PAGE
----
82% of savers positive about pension reforms but worry about risks


More than four-fifths (82%) of employees are positive about the imminent pension reforms which come into effect on 6 April, but many remain worried about the risks attached, according to research by the National Association of Pension Funds (NAPF).

Its Understanding retirement research, which surveyed 850 savers aged 55-70, found that nearly two-thirds (63%) are concerned that their money will run out before they die and a further 44% worry that they may make bad financial decisions and lose their money.

In addition, respondents fear they will be mis-sold unsuitable retirement products (47%) or lose money because of pension scams (36%).

However, the research found that not all respondents aged 55 to 70 will make an instant decision about what to do with their defined contribution pension (DC) pot on 6 April.

Nearly half (49%) will either wait to see how things work out nearer retirement or are not sure what they will do.

Of this group, 4% said they will take their pot as cash, 5% will buy an annuity, and nearly a fifth (18%) would leave it all invested and draw a regular income. Almost a quarter (24%) will use a combination of these options.

Of the respondents that have a plan about what they will do with their pension savings, half intend to take it as cash.

In addition, a quarter (25%) of respondents with a plan intend to buy an annuity with all or part of their pension savings.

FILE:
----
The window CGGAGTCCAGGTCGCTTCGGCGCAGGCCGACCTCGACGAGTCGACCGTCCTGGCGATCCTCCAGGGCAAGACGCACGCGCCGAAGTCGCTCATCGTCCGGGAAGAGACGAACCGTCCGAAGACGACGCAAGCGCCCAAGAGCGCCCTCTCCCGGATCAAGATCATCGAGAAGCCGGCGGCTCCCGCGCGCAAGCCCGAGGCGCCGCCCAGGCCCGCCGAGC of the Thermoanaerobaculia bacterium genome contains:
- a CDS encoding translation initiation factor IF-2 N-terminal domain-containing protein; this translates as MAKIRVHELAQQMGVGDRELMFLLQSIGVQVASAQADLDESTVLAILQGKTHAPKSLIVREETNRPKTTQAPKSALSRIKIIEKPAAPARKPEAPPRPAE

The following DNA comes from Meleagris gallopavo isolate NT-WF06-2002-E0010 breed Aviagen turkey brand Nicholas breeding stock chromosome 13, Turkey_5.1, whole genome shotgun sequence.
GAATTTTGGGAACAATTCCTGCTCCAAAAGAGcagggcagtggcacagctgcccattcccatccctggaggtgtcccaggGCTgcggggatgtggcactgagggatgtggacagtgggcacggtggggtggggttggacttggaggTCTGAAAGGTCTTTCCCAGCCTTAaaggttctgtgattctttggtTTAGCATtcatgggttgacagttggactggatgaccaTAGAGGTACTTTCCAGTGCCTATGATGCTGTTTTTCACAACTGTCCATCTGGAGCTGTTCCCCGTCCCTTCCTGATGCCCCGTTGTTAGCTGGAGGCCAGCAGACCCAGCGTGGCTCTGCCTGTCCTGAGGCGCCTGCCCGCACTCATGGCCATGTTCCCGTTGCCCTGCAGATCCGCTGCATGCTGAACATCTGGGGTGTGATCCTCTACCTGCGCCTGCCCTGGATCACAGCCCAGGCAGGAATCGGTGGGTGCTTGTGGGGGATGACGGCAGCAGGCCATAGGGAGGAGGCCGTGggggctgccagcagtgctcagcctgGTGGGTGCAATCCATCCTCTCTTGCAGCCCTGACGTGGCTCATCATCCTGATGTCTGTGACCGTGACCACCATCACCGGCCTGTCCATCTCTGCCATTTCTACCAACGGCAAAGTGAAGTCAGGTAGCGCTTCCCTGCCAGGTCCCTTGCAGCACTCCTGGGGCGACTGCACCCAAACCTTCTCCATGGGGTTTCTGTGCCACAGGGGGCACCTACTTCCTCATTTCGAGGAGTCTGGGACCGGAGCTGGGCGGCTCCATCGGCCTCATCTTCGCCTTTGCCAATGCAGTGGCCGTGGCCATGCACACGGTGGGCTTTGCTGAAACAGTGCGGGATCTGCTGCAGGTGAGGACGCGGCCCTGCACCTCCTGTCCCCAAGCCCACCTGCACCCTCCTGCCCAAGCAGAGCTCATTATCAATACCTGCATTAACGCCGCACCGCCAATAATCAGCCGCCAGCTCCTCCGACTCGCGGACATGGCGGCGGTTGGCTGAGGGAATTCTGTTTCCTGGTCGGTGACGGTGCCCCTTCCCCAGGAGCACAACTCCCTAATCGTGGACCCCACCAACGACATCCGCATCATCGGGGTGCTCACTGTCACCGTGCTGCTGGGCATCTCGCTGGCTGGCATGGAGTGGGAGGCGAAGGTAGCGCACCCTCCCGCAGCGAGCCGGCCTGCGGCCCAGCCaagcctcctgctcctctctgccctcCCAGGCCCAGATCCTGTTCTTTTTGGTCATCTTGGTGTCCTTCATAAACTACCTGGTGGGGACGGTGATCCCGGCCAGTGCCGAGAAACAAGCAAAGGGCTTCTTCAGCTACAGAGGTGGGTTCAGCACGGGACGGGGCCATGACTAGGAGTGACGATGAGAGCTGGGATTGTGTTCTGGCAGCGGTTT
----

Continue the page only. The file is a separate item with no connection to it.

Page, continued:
The research also found that three-quarters (75%) of people in a defined benefit scheme plan to transfer out to access the new pension freedoms.

Further findings include:

  • 21% who buy an annuity believe they will be able to sell it if they change their minds.
  • 77% of respondents have heard of the guidance service Pension Wise.
  • 51% are likely or very likely to use Pension Wise for guidance compared to 35% who say they are unlikely to do so.

Joanne Segars (pictured), chief executive of the NAPF, said: “It is great news that days away from their launch there’s still a high degree of support for these reforms; but savers are also worried about some of the risks because most decisions now fall on their shoulders.

“It’s clear there’s much for the government and industry to do to ensure these fears do not turn into reality.

“People seem to have readily embraced the concept of pension freedoms and in particular the idea of drawdown, but people are struggling to understand what this will offer in practice.

“Industry and government will now need to work together to meet growing consumer demand and develop a market for drawdown that works for those with smaller pots.”